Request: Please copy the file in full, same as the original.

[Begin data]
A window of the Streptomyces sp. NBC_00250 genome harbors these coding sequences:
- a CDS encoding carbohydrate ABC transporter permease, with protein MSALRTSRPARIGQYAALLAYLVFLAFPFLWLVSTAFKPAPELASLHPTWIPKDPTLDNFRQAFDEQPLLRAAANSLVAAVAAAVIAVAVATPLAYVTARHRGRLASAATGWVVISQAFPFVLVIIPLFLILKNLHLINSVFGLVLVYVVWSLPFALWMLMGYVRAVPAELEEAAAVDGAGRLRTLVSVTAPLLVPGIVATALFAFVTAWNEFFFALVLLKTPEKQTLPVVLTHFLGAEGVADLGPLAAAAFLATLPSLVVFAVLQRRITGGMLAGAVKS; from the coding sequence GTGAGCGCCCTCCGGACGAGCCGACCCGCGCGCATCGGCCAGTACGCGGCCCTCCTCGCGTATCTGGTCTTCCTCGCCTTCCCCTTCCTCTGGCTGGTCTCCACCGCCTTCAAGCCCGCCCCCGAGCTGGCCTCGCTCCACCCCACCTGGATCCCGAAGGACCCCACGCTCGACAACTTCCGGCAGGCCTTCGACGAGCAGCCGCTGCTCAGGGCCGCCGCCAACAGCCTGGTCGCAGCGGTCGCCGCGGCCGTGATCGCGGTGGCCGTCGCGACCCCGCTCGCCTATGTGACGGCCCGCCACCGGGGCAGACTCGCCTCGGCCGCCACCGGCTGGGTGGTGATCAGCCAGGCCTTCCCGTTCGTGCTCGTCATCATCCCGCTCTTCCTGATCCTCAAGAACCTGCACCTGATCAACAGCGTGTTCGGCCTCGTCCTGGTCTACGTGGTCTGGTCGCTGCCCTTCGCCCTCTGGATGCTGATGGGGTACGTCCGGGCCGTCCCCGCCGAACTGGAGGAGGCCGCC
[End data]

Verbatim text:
A window of the Streptomyces sp. NBC_00250 genome harbors these coding sequences:
- a CDS encoding carbohydrate ABC transporter permease, with protein MSALRTSRPARIGQYAALLAYLVFLAFPFLWLVSTAFKPAPELASLHPTWIPKDPTLDNFRQAFDEQPLLRAAANSLVAAVAAAVIAVAVATPLAYVTARHRGRLASAATGWVVISQAFPFVLVIIPLFLILKNLHLINSVFGLVLVYVVWSLPFALWMLMGYVRAVPAELEEAAAVDGAGRLRTLVSVTAPLLVPGIVATALFAFVTAWNEFFFALVLLKTPEKQTLPVVLTHFLGAEGVADLGPLAAAAFLATLPSLVVFAVLQRRITGGMLAGAVKS; from the coding sequence GTGAGCGCCCTCCGGACGAGCCGACCCGCGCGCATCGGCCAGTACGCGGCCCTCCTCGCGTATCTGGTCTTCCTCGCCTTCCCCTTCCTCTGGCTGGTCTCCACCGCCTTCAAGCCCGCCCCCGAGCTGGCCTCGCTCCACCCCACCTGGATCCCGAAGGACCCCACGCTCGACAACTTCCGGCAGGCCTTCGACGAGCAGCCGCTGCTCAGGGCCGCCGCCAACAGCCTGGTCGCAGCGGTCGCCGCGGCCGTGATCGCGGTGGCCGTCGCGACCCCGCTCGCCTATGTGACGGCCCGCCACCGGGGCAGACTCGCCTCGGCCGCCACCGGCTGGGTGGTGATCAGCCAGGCCTTCCCGTTCGTGCTCGTCATCATCCCGCTCTTCCTGATCCTCAAGAACCTGCACCTGATCAACAGCGTGTTCGGCCTCGTCCTGGTCTACGTGGTCTGGTCGCTGCCCTTCGCCCTCTGGATGCTGATGGGGTACGTCCGGGCCGTCCCCGCCGAACTGGAGGAGGCCGCC